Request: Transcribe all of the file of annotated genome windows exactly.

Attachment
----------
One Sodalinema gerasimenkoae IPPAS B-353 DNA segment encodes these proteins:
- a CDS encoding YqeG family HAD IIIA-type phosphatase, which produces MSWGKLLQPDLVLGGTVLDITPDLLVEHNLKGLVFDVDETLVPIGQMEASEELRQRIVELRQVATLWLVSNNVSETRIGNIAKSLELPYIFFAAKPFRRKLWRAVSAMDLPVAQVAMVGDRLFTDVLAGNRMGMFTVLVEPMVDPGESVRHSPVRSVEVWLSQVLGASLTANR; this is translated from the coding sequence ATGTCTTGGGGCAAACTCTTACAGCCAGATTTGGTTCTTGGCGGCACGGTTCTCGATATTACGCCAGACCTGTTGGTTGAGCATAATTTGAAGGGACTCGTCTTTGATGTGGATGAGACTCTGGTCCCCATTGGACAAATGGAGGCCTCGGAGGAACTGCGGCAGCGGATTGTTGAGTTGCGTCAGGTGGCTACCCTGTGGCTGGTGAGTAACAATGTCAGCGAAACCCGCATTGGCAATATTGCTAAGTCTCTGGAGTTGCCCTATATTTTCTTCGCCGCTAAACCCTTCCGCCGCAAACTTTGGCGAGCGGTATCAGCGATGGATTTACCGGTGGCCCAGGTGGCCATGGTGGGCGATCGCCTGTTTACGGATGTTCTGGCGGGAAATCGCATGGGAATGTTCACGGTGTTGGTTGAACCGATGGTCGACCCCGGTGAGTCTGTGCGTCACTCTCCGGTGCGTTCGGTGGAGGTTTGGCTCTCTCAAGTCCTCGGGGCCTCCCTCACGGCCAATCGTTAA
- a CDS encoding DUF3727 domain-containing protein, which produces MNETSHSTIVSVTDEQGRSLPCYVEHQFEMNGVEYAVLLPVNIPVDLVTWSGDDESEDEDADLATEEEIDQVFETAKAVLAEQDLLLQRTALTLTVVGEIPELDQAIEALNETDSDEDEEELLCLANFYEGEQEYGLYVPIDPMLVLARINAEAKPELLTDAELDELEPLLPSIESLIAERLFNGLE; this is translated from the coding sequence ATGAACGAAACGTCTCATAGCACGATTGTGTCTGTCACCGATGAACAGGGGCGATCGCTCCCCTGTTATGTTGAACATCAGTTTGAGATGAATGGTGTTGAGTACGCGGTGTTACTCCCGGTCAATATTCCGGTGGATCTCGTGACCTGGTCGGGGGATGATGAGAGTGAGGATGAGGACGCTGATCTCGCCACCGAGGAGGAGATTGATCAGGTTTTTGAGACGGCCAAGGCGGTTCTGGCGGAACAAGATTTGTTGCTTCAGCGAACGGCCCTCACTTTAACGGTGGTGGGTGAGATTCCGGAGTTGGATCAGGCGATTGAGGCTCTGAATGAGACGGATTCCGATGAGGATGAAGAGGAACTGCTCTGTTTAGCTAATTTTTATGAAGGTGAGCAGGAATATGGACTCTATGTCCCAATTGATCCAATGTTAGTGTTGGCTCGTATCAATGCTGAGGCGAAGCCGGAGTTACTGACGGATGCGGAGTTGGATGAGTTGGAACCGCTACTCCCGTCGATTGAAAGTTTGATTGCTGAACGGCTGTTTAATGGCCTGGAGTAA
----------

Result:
One Sodalinema gerasimenkoae IPPAS B-353 DNA segment encodes these proteins:
- a CDS encoding YqeG family HAD IIIA-type phosphatase, which produces MSWGKLLQPDLVLGGTVLDITPDLLVEHNLKGLVFDVDETLVPIGQMEASEELRQRIVELRQVATLWLVSNNVSETRIGNIAKSLELPYIFFAAKPFRRKLWRAVSAMDLPVAQVAMVGDRLFTDVLAGNRMGMFTVLVEPMVDPGESVRHSPVRSVEVWLSQVLGASLTANR; this is translated from the coding sequence ATGTCTTGGGGCAAACTCTTACAGCCAGATTTGGTTCTTGGCGGCACGGTTCTCGATATTACGCCAGACCTGTTGGTTGAGCATAATTTGAAGGGACTCGTCTTTGATGTGGATGAGACTCTGGTCCCCATTGGACAAATGGAGGCCTCGGAGGAACTGCGGCAGCGGATTGTTGAGTTGCGTCAGGTGGCTACCCTGTGGCTGGTGAGTAACAATGTCAGCGAAACCCGCATTGGCAATATTGCTAAGTCTCTGGAGTTGCCCTATATTTTCTTCGCCGCTAAACCCTTCCGCCGCAAACTTTGGCGAGCGGTATCAGCGATGGATTTACCGGTGGCCCAGGTGGCCATGGTGGGCGATCGCCTGTTTACGGATGTTCTGGCGGGAAATCGCATGGGAATGTTCACGGTGTTGGTTGAACCGATGGTCGACCCCGGTGAGTCTGTGCGTCACTCTCCGGTGCGTTCGGTGGAGGTTTGGCTCTCTCAAGTCCTCGGGGCCTCCCTCACGGCCAATCGTTAA
- a CDS encoding DUF3727 domain-containing protein, which produces MNETSHSTIVSVTDEQGRSLPCYVEHQFEMNGVEYAVLLPVNIPVDLVTWSGDDESEDEDADLATEEEIDQVFETAKAVLAEQDLLLQRTALTLTVVGEIPELDQAIEALNETDSDEDEEELLCLANFYEGEQEYGLYVPIDPMLVLARINAEAKPELLTDAELDELEPLLPSIESLIAERLFNGLE; this is translated from the coding sequence ATGAACGAAACGTCTCATAGCACGATTGTGTCTGTCACCGATGAACAGGGGCGATCGCTCCCCTGTTATGTTGAACATCAGTTTGAGATGAATGGTGTTGAGTACGCGGTGTTACTCCCGGTCAATATTCCGGTGGATCTCGTGACCTGGTCGGGGGATGATGAGAGTGAGGATGAGGACGCTGATCTCGCCACCGAGGAGGAGATTGATCAGGTTTTTGAGACGGCCAAGGCGGTTCTGGCGGAACAAGATTTGTTGCTTCAGCGAACGGCCCTCACTTTAACGGTGGTGGGTGAGATTCCGGAGTTGGATCAGGCGATTGAGGCTCTGAATGAGACGGATTCCGATGAGGATGAAGAGGAACTGCTCTGTTTAGCTAATTTTTATGAAGGTGAGCAGGAATATGGACTCTATGTCCCAATTGATCCAATGTTAGTGTTGGCTCGTATCAATGCTGAGGCGAAGCCGGAGTTACTGACGGATGCGGAGTTGGATGAGTTGGAACCGCTACTCCCGTCGATTGAAAGTTTGATTGCTGAACGGCTGTTTAATGGCCTGGAGTAA